Labour camps: the election lines on the left

A huge part of the post-election (if we can even call it that yet) narrative was the apparent swing to the left in safe Liberal seats. A strange but parallel phenomenon occurred in left-wing circles: some kind of centripetal force pushed many from the margins to the mainstream. As a result, the Greens lost their footing in the senate (recording their worst performance since 1998) and failed to exceed the 10% threshold in the Lower House.

The movement towards the centre is no shock if you’ve been following Australian politics in the last 15 years. What is confusing is the willingness of left-wingers to get behind Labor without a scrap of shame. The ‘principled’ left, those who’ve long identified with strict positions on climate change and social progress, seem all too happy to indulge in the carnivalesque of electoral gasbagging. Prominent leftists like McKenzie Wark openly endorsed Labor (from the safety of his private Facebook page), declaiming the Greens’ inability to form a functional, cohesive platform.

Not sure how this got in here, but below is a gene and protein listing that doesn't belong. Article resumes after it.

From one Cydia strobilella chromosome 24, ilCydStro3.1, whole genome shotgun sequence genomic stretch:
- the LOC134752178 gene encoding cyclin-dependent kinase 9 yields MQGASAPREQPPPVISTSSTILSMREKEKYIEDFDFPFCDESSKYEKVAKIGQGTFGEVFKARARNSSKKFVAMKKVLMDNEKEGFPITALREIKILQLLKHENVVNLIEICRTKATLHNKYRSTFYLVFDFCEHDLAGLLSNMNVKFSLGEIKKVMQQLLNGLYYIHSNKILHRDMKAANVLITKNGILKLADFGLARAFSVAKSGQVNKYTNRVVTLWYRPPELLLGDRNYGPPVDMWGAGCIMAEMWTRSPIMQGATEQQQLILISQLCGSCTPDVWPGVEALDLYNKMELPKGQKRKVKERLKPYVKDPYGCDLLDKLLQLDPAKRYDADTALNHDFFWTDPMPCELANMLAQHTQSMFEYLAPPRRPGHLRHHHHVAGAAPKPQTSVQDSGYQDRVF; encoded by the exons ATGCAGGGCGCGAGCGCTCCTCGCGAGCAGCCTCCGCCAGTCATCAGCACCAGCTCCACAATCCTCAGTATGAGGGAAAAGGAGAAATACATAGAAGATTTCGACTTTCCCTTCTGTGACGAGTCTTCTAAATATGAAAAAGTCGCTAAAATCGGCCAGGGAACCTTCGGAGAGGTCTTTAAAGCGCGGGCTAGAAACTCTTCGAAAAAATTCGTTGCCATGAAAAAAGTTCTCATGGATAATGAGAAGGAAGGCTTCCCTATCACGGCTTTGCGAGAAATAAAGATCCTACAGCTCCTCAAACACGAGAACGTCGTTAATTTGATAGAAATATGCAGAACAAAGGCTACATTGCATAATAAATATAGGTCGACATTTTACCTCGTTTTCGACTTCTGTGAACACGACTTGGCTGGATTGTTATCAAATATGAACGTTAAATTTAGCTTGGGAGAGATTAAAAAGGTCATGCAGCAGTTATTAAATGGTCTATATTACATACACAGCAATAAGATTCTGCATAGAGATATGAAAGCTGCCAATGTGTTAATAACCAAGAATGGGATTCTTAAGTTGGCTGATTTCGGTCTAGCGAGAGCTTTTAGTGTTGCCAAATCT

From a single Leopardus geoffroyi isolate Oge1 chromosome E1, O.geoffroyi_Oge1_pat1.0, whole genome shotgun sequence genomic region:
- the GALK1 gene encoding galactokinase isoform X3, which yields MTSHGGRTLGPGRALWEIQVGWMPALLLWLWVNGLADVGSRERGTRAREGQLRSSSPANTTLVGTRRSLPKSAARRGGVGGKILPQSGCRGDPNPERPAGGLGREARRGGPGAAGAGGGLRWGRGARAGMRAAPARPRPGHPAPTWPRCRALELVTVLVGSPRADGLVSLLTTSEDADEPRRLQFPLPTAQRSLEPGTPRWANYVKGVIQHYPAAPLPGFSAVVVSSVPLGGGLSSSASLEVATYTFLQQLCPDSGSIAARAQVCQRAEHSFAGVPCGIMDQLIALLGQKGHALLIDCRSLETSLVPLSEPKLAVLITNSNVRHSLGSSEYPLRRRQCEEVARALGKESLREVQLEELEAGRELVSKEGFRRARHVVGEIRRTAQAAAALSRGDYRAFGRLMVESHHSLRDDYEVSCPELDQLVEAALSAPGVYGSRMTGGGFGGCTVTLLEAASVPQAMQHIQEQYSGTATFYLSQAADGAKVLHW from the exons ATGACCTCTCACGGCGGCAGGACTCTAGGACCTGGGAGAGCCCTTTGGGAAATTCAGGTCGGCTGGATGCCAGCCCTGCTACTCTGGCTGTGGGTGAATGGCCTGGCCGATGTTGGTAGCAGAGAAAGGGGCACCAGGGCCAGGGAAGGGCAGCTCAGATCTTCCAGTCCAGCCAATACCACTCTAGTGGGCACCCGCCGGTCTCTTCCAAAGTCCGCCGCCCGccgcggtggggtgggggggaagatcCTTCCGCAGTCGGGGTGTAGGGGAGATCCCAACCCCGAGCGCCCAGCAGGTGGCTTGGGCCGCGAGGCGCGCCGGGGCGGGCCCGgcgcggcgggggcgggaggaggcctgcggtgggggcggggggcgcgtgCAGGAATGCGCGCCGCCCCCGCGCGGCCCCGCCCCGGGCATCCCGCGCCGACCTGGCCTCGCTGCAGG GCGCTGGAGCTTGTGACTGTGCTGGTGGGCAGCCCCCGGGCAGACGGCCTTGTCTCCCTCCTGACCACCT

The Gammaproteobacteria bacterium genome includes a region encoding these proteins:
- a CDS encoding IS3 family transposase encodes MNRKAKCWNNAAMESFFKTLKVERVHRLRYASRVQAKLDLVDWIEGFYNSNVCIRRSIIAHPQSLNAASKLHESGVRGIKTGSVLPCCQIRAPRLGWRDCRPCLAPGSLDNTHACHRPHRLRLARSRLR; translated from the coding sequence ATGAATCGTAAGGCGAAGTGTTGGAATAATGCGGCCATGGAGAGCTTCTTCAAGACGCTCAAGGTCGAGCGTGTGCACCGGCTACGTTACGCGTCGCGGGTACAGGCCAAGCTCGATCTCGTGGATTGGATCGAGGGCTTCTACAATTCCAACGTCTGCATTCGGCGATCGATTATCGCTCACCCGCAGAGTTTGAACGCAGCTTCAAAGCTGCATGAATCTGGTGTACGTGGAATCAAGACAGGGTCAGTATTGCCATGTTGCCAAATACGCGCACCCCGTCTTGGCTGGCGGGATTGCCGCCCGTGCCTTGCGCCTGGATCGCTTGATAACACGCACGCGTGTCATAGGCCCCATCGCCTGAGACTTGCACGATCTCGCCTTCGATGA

When these political questions of cohesion and function outweigh the measured and moral positions of a votership, dastardly consequences are likely to follow. Many moral issues can find themselves on the chopping block when the ‘tough decisions’ of politics need to be made. But there are some problems that aren’t simply recurring symptoms to be cured by turning the other way. Some go to the very heart of political organisation itself.

One of these is mandatory detention. Refugees have often been pawned by political parties happy to ‘otherise’ in the pursuit of a popular mandate. The abject cruelty at work in offshore detention, however, has been one issue that the left have traditionally refused to give ground on. This unwavering commitment seems to have faded from sight, as even the leader of the Greens has suggested willingness to negotiate the issue with major parties.

‘So what?’ the astute commentator might chime – all’s fair in times of love and preferences. But what separates detention policy from other progressive platforms is not necessarily its severity (worse treatment of civilians occurred during the Iraq War) or urgency (who can compete with climate change on this one?). The real problem is the ideological underpinnings that the acceptance of mandatory detention presupposes.